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Hempstead law guards co-op buyers from bias

Calling Hempstead ?one of Long Island?s most diverse

Calling Hempstead ?one of Long Island?s most diverse communities,? Mayor Wayne J. Hall Sr. said in the statement: ?We want to send a strong message that discriminatory housing practices will not be tolerated.? Credit: John Dunn, 2010

A new law in Hempstead Village aims to protect buyers of co-op apartments from discrimination.

The boards of cooperative buildings in the village must accept or reject applicants within 45 days, and if they deny an application, they must give a reason in writing, according to a statement released Thursday by the Long Island Board of Realtors. Boards must also give applicants notice in writing within 10 days that they have received an application.

The law protects co-op applicants from bias based on race, color, religion, national origin, sex, disability, familial status, creed, ancestry, marital status, presence of children, pregnancy and gender identity. The measure, which took effect in June, was modeled after a 2009 Suffolk County law, according to the organization.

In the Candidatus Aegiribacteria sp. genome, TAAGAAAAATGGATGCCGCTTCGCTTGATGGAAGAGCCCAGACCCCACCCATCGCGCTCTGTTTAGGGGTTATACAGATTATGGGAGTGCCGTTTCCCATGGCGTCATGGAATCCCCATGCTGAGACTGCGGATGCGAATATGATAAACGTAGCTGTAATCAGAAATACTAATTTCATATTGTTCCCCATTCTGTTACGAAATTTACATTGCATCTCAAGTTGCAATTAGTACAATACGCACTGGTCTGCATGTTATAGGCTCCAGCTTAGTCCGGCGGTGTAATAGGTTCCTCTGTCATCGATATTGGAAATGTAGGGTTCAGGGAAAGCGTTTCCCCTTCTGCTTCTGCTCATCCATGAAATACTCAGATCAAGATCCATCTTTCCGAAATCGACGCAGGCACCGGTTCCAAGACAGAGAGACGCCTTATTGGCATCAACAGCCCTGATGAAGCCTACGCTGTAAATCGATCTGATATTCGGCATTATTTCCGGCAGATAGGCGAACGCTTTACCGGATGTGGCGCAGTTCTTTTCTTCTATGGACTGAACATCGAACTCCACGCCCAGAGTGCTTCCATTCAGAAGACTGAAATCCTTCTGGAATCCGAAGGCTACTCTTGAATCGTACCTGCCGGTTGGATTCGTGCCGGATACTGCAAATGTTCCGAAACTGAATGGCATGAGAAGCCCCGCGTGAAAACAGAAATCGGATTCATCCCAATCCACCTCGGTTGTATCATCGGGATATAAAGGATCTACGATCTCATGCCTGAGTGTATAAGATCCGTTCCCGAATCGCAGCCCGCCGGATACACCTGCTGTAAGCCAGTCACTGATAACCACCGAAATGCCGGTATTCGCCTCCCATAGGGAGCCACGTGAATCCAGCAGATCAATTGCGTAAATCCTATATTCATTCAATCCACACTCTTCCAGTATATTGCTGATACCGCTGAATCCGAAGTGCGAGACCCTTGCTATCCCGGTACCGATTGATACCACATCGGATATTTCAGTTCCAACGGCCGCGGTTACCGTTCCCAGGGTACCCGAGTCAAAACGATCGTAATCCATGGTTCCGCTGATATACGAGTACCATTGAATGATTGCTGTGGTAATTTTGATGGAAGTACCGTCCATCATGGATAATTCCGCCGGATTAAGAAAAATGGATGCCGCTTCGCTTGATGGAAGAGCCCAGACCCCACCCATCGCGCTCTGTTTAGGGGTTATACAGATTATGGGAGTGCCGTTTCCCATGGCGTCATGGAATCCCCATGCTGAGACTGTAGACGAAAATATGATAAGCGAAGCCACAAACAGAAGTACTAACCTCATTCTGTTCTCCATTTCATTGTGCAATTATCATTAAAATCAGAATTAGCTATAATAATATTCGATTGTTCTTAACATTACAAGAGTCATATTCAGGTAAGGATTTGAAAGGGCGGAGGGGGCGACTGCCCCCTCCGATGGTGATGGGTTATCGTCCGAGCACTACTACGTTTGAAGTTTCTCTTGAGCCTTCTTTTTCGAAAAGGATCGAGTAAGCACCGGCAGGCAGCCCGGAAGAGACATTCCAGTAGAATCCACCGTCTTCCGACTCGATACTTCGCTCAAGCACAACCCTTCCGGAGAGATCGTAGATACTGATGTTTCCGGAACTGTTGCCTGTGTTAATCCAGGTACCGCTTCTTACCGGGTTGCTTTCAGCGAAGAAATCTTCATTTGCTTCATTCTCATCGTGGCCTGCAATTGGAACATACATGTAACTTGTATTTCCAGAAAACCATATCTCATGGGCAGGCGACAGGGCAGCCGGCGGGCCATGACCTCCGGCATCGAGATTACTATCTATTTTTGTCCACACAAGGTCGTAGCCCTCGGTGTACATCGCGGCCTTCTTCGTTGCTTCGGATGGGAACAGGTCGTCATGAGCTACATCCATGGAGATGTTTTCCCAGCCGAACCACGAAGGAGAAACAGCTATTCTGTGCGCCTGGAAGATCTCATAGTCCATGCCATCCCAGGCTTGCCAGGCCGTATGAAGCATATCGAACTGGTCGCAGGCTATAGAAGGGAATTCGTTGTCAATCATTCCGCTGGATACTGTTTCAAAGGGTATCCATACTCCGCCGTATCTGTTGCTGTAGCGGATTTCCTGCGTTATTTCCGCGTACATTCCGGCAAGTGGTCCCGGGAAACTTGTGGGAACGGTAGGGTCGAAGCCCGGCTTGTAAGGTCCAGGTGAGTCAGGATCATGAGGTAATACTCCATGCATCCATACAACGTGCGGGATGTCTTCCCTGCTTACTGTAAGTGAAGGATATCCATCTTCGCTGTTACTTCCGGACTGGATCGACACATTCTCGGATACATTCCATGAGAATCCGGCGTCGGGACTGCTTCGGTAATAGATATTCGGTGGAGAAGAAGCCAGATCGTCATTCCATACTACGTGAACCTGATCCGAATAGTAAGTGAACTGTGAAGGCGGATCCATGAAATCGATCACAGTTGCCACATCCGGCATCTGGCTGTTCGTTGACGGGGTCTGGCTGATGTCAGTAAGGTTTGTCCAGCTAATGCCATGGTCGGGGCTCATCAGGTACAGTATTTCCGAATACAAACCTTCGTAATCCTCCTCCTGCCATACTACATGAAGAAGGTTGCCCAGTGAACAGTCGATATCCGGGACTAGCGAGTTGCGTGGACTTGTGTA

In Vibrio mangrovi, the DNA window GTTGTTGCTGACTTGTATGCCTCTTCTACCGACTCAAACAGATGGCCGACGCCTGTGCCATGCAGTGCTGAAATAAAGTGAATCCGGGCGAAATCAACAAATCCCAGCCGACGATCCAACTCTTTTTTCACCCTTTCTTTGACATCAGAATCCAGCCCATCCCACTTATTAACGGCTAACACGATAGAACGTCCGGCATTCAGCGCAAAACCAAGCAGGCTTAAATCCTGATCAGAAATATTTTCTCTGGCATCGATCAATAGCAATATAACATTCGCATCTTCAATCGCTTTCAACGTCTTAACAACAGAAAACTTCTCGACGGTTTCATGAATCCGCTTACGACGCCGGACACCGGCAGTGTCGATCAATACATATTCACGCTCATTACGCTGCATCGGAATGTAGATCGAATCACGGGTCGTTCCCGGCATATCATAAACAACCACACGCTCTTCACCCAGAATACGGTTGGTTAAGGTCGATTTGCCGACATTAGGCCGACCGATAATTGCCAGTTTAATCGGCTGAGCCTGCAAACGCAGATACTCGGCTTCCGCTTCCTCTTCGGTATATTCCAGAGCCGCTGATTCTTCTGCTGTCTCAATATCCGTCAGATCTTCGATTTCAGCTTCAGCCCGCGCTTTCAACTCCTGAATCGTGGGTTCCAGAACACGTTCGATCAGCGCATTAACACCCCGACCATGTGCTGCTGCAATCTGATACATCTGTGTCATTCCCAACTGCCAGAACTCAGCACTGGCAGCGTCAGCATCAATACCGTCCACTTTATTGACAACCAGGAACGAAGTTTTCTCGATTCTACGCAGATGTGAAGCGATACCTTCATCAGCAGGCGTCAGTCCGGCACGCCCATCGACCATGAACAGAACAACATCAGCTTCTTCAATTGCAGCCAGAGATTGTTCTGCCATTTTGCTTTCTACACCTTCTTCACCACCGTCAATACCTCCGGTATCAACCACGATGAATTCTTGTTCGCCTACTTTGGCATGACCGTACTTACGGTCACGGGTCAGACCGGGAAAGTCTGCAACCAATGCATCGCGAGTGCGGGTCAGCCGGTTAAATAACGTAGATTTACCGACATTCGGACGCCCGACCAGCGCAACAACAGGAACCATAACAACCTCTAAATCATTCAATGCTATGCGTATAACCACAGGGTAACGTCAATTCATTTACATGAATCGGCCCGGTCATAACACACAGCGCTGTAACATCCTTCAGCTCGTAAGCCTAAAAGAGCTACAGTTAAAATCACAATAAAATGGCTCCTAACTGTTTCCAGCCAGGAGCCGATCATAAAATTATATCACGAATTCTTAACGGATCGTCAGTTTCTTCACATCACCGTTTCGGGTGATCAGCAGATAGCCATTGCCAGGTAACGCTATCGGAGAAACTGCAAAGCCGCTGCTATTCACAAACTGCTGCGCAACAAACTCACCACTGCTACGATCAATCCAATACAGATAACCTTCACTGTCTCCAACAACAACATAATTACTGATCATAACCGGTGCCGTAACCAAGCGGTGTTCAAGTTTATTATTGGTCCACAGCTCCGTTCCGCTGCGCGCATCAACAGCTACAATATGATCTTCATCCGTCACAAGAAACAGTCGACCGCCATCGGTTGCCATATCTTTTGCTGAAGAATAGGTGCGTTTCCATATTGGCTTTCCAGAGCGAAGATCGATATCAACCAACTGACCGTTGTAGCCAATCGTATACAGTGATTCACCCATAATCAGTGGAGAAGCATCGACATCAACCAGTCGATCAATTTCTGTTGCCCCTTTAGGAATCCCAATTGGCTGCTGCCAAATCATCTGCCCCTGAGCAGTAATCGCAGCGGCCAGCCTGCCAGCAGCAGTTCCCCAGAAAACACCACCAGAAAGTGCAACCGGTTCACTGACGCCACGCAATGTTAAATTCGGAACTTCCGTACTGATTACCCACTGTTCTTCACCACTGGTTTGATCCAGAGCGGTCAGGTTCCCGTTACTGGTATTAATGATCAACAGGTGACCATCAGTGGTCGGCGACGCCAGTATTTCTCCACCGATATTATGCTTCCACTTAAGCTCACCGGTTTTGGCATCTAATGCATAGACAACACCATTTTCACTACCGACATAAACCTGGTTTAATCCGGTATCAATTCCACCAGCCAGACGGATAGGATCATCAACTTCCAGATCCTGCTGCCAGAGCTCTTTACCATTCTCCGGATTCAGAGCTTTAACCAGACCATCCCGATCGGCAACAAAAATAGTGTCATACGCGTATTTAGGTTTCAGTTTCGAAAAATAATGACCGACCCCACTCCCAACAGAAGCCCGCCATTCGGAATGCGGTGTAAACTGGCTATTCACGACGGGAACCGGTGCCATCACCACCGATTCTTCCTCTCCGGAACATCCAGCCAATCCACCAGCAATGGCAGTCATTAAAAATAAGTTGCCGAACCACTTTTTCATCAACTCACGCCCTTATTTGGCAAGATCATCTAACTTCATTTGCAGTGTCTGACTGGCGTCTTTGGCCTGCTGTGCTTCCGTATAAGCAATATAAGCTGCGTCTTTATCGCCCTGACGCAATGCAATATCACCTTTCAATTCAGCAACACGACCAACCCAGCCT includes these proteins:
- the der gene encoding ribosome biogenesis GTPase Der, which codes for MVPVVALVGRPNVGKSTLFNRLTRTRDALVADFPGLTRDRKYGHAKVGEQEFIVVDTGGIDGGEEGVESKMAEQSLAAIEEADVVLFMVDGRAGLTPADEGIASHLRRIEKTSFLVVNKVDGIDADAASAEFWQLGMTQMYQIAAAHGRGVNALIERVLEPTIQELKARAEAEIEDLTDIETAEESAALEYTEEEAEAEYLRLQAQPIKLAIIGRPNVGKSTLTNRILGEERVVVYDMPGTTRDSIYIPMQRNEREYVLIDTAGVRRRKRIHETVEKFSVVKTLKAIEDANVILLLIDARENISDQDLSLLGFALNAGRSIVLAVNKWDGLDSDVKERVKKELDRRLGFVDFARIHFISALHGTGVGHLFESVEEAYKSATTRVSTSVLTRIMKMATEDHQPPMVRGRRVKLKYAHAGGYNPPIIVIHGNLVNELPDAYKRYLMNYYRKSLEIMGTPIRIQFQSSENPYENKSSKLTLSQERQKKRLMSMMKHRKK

The group’s president, Donald Scanlon, called the measure “long overdue” in the statement. “Co-op boards have virtually unlimited power to do as they please,” he said. “Co-op discrimination is known to be very blatant and out in the open. In this day and age, that behavior cannot be tolerated.”

Calling Hempstead Village “one of Long Island’s most diverse communities,” Mayor Wayne J. Hall said in the statement: “We want to send a strong message that discriminatory housing practices will not be tolerated.”

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